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Ciência & Saúde Coletiva

Print version ISSN 1413-8123On-line version ISSN 1678-4561

Ciênc. saúde coletiva vol.20 no.11 Rio de Janeiro Nov. 2015

http://dx.doi.org/10.1590/1413-812320152011.18692014 

ARTICLE

Suicidal-related behaviors and quality of life according to gender in adolescent Mexican high school students

Carlos Hidalgo-Rasmussen1 

Alfredo Hidalgo-San Martín2 

ABSTRACT

The study of pre-suicidal behaviors is important not only because of their association with suicide but also because of their impact on quality of life (QOL). Given the scarcity of information regarding this relationship in adolescence, the objective of this study was to analyze the association between suicidal-related behavior and QOL according to gender in adolescent Mexican high school students. This cross-sectional study was conducted with participants between 14 and 18 years of age. A translated version of the Youth Risk Behavior Survey and the Spanish version of the Youth Quality of Life Research - Instrument version were used. Non-parametric tests were applied. Informed consent was obtained from parents and students, and ethical committee approval was sought. The developmental-transactional model of suicidal behavior in adolescents by Bridge et al. was used. Separate analyses were conducted for males and females to show the suicidal-related behaviors associated with QOL. The behavior of having felt sad or hopeless generally presented the greatest effect sizes. The regression models showed that some suicidal-related behaviors increase the probability of a lower QOL even after adjusting for covariates.

Key words: Suicide attempt; Suicidal ideation; Quality of life; Adolescents; Students

Introduction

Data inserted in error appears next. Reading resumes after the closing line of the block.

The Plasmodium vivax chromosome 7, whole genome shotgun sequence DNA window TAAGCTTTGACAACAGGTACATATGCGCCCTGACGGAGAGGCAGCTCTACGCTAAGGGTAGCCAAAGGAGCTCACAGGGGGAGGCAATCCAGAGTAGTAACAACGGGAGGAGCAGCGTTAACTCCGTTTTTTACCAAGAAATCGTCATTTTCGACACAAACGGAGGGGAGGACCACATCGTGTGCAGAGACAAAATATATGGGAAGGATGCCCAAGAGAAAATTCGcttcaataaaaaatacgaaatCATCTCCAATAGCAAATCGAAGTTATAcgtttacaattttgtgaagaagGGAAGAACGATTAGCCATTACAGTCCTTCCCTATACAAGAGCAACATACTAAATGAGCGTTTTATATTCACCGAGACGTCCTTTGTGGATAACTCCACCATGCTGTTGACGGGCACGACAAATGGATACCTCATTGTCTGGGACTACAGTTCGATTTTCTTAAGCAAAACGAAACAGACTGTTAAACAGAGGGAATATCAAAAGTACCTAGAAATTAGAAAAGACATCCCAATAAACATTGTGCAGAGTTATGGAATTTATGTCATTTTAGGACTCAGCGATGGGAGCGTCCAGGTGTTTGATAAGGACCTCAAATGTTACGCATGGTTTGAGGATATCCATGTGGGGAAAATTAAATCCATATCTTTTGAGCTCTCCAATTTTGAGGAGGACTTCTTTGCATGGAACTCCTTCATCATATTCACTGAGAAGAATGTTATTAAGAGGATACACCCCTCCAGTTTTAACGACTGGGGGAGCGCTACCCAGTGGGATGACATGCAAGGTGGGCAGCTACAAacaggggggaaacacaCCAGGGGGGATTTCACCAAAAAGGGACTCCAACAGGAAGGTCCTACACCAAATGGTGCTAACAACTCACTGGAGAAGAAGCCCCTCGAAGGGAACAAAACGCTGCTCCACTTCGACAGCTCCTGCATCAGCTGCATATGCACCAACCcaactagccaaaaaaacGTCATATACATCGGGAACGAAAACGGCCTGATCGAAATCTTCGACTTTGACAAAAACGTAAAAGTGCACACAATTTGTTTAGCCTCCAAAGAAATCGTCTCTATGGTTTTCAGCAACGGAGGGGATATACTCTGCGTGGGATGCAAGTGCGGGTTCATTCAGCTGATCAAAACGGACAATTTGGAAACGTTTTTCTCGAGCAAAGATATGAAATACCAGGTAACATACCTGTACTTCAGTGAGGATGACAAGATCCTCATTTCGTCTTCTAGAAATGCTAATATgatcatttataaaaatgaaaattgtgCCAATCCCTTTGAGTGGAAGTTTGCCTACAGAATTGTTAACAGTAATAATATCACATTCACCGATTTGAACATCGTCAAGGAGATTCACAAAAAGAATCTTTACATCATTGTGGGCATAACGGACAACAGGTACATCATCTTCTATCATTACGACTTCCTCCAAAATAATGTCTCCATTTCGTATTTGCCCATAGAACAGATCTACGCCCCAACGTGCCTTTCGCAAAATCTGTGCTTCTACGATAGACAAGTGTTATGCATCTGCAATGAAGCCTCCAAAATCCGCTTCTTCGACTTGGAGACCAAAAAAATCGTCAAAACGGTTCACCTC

Suicide in youths 15 to 29 years of age is the second leading cause of death worldwide1. In Mexico, suicide is the third leading cause of death in youths 15 to 19 years of age. Suicidal-related behavior (SRB) increases the likelihood of suicide because of its role in the suicidal causal chain, and therefore, it warrants investigation. The following SRBs are among the factors that increase the probability of commencing the suicidal chain: hopeless, which is a symptom of depression2,3 and increases the probability of attempting suicide4; suicidal ideation, which refers to having thoughts of ending one’s life;suicide planning, which refers to the formulation of a specific method by which one has the intention of dying; and suicide attempt, which refers to the participation in a potentially self-destructive behavior in which there is some intention to die5. Studying SRB is important for devising and executing preventive measures6. These same variables have been introduced by thetransactional model of development for suicidal behavior in youthproposed by Bridge et al.7. This model outlines a sequence that begins with the parents’ genetic or environmental influence, in which hopeless is a component of depression and precedes suicidal ideation, leading to a suicide attempt and finally to actual suicide. Quality of life (QOL) is defined by the WHO as “individuals’ perception of their position in life in the context of the culture and value systems in which they live and in relation to their goals, expectations, standards, and concerns.”8. Studies regarding QOL and suicide exist for clinical populations9 and in adults and older adults10. However, suicides in adolescents could have different characteristics from those in older persons, such as angrier displays and more impulsive behavior11. In young persons, SRB has been associated with QOL and life satisfaction, which is an indicator of QOL. As such, worse mental health and lower life satisfaction are associated with suicide attempts in North American public high school students12. Lower life satisfaction has been associated with SRB (ideation, planning, attempt, and an attempt that requires medical care) in North American students 13 to 18 years of age13. Additionally, suicidal thoughts and suicidal attempts have been associated with lower QOL related to health among European students 11 to 17 years of age14. Given that gender is associated with both suicide attempts15 and QOL16, it seems fitting to study these phenomena together according to gender.